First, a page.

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What are my workers' compensation rights after a back injury?

Injuries to the back, spine and neck are some of the most painful and serious injuries a person can suffer. If you sustained a back injury in the course of your job duties, you are eligible for workers’ compensation benefits. The question then becomes, what benefits can you recover? In Nebraska, injured workers are eligible to recover the following medical benefits and wage loss benefits. Let’s discuss each of these benefits.

Medical benefits

When someone is injured at work, the employer or its insurer is responsible for paying the costs of all medical expenses, including hospital expenses, prescription drugs, and other reasonable expenses. One of the biggest issues in this area is whether the injured worker can see his or her doctor. In Nebraska, if an injured worker is already seeing a doctor who has kept the injured worker’s medical records, the injured employee can choose this doctor. If an injured worker does not have a doctor, the employer has the right to select the doctor.

Wage loss benefits

This is where things can get tricky, especially after a back injury. Under Nebraska law, a person who is injured at work could receive total disability benefits or partial disability benefits depending on the seriousness of the injury. If the doctor says that a person is unable to work due to the injury, this person is classified as totally disabled. With total disability benefits, an injured person can receive two-thirds of his or her average weekly wage, subject to legal limits.

Someone who is classified as partially disabled can work, but with limitations. In Nebraska, someone classified as having lost more than 75% use of their back is classified as totally disabled.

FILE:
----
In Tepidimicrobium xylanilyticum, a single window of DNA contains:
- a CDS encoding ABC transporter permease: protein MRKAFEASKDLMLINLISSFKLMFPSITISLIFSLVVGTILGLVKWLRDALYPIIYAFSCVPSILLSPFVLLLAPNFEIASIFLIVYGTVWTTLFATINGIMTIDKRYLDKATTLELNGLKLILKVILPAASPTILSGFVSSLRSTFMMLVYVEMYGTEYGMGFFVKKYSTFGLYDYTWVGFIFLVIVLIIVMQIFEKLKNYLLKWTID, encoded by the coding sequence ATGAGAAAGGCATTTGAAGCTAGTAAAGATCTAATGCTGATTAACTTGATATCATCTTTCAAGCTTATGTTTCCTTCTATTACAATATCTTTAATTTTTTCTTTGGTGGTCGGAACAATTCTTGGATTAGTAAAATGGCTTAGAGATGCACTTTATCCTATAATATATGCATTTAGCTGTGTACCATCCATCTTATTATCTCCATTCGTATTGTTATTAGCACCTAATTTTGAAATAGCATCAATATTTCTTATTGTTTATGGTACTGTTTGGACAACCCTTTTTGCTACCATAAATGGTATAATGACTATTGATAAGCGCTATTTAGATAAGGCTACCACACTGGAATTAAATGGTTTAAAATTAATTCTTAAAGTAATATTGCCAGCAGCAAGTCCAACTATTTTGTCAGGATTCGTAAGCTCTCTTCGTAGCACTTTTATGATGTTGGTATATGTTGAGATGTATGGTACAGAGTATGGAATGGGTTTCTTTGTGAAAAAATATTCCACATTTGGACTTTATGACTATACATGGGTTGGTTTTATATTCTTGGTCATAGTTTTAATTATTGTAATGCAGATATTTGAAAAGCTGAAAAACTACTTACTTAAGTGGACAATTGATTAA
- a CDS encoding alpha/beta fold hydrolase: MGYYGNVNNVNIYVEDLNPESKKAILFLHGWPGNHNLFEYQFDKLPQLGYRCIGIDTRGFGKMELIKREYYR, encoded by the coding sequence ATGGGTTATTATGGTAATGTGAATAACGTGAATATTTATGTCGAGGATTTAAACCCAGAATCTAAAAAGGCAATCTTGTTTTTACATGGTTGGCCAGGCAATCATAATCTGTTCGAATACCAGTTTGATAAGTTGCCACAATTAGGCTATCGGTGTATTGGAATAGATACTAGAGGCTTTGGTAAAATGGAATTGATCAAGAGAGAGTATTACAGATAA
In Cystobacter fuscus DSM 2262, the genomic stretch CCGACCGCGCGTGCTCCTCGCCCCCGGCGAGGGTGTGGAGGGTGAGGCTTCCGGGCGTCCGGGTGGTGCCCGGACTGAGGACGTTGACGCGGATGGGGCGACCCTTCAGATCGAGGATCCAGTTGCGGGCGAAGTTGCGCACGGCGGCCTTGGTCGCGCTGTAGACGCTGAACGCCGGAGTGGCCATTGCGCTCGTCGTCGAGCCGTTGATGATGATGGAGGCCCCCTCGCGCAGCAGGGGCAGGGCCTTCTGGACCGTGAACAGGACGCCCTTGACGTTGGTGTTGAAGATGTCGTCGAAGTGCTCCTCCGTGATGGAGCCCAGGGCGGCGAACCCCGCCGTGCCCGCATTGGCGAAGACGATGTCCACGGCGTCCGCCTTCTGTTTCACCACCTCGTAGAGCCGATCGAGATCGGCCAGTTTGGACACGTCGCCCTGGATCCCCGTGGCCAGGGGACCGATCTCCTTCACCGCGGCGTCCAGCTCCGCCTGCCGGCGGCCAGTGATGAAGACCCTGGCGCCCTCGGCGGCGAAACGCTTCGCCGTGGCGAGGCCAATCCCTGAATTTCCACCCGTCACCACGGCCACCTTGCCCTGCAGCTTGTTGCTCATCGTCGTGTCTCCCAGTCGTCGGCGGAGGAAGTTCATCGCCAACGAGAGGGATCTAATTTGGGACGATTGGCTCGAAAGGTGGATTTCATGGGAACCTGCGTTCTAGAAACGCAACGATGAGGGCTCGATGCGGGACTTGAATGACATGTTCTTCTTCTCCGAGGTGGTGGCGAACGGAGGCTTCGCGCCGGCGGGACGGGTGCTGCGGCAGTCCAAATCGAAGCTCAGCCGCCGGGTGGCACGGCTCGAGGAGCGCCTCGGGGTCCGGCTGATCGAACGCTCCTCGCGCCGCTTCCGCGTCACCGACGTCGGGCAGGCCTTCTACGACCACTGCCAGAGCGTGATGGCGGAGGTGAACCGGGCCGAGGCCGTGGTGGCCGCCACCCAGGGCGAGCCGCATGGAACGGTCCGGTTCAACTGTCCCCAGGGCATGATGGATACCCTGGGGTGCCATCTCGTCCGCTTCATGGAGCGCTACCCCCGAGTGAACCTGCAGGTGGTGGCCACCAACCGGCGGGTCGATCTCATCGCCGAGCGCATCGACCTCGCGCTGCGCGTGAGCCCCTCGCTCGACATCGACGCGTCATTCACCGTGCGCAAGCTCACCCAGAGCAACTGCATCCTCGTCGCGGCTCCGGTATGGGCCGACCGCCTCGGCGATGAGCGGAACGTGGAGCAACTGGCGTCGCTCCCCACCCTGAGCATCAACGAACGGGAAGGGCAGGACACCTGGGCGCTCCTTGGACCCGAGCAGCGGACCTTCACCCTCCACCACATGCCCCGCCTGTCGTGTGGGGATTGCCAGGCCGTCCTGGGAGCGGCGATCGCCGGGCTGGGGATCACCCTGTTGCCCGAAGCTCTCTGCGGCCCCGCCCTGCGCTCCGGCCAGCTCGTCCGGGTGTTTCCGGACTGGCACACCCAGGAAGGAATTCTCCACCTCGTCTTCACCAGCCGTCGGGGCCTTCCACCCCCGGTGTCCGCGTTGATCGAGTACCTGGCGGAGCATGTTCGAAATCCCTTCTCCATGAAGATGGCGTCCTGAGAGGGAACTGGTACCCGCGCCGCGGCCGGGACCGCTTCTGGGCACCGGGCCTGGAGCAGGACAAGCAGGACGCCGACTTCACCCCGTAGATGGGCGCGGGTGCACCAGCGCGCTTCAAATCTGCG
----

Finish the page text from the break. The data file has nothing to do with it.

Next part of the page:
Partial disability benefits are paid at two-thirds of the difference of what the injured employee earned before the injury and what they earned now. For instance, if someone earned $800 a week before a back injury, but can only earn $500 a week after the injury, he or she would receive $200 a week in workers’ compensation benefits. This is two-thirds of the $300 difference in earnings. Partial disability benefits continue for up to 300 weeks, or just less than six years.

Employers and their insurers may go to great lengths to minimize your injuries or deny that they happened at work. For instance, employers could pressure an employee to come back early from their treatment, or claim that they are partially disabled when they are actually completed disabled. In these or other situations, an experienced workers’ compensation lawyer can make all the difference in the world. For years, people across Omaha and the surrounding areas have placed their trust in Andres Law Office, PC LLO.

Sources: Article I, Nebraska Workers’ Compensation Act, Rights and Obligations under the Nebraska Workers’ Compensation Act